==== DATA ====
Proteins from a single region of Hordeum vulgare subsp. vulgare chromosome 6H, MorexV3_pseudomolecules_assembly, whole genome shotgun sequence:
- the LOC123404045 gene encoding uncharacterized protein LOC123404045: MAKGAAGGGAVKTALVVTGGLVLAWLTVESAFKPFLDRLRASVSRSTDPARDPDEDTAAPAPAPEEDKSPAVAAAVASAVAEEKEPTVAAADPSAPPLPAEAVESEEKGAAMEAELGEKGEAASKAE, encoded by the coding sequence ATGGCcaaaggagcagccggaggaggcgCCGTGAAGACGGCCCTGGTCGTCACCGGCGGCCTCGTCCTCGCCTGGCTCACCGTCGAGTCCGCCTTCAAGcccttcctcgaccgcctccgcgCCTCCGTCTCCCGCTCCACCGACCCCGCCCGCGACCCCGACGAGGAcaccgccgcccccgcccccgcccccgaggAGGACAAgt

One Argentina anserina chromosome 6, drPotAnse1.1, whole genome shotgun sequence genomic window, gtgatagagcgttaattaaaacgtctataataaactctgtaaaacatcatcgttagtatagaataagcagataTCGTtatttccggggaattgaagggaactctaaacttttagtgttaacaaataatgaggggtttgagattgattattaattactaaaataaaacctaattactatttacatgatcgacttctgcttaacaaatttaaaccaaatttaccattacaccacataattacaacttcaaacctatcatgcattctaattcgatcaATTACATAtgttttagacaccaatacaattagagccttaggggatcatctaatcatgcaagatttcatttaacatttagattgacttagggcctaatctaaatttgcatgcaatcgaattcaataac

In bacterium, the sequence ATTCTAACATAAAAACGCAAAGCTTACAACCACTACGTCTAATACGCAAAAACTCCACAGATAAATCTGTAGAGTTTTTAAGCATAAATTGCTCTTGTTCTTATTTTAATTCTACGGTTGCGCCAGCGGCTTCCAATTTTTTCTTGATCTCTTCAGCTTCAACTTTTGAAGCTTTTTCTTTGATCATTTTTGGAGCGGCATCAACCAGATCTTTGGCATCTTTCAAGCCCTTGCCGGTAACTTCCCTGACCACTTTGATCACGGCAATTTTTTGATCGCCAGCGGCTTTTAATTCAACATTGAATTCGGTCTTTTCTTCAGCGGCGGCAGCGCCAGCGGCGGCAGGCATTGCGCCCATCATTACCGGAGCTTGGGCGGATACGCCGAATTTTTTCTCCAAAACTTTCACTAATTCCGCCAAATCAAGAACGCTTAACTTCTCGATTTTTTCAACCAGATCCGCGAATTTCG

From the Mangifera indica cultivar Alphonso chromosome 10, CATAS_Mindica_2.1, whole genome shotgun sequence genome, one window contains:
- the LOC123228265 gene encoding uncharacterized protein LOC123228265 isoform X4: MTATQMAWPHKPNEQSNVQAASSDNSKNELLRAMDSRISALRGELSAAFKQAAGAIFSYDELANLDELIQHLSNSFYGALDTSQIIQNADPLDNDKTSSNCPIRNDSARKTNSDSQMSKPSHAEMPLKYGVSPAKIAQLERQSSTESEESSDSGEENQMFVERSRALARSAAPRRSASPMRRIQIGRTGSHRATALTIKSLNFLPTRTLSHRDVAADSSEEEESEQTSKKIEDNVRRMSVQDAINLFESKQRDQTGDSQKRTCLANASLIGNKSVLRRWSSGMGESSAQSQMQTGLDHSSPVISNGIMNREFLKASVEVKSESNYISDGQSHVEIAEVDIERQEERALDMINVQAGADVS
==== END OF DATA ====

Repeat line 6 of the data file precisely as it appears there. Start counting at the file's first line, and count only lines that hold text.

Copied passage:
- the LOC123228265 gene encoding uncharacterized protein LOC123228265 isoform X4: MTATQMAWPHKPNEQSNVQAASSDNSKNELLRAMDSRISALRGELSAAFKQAAGAIFSYDELANLDELIQHLSNSFYGALDTSQIIQNADPLDNDKTSSNCPIRNDSARKTNSDSQMSKPSHAEMPLKYGVSPAKIAQLERQSSTESEESSDSGEENQMFVERSRALARSAAPRRSASPMRRIQIGRTGSHRATALTIKSLNFLPTRTLSHRDVAADSSEEEESEQTSKKIEDNVRRMSVQDAINLFESKQRDQTGDSQKRTCLANASLIGNKSVLRRWSSGMGESSAQSQMQTGLDHSSPVISNGIMNREFLKASVEVKSESNYISDGQSHVEIAEVDIERQEERALDMINVQAGADVS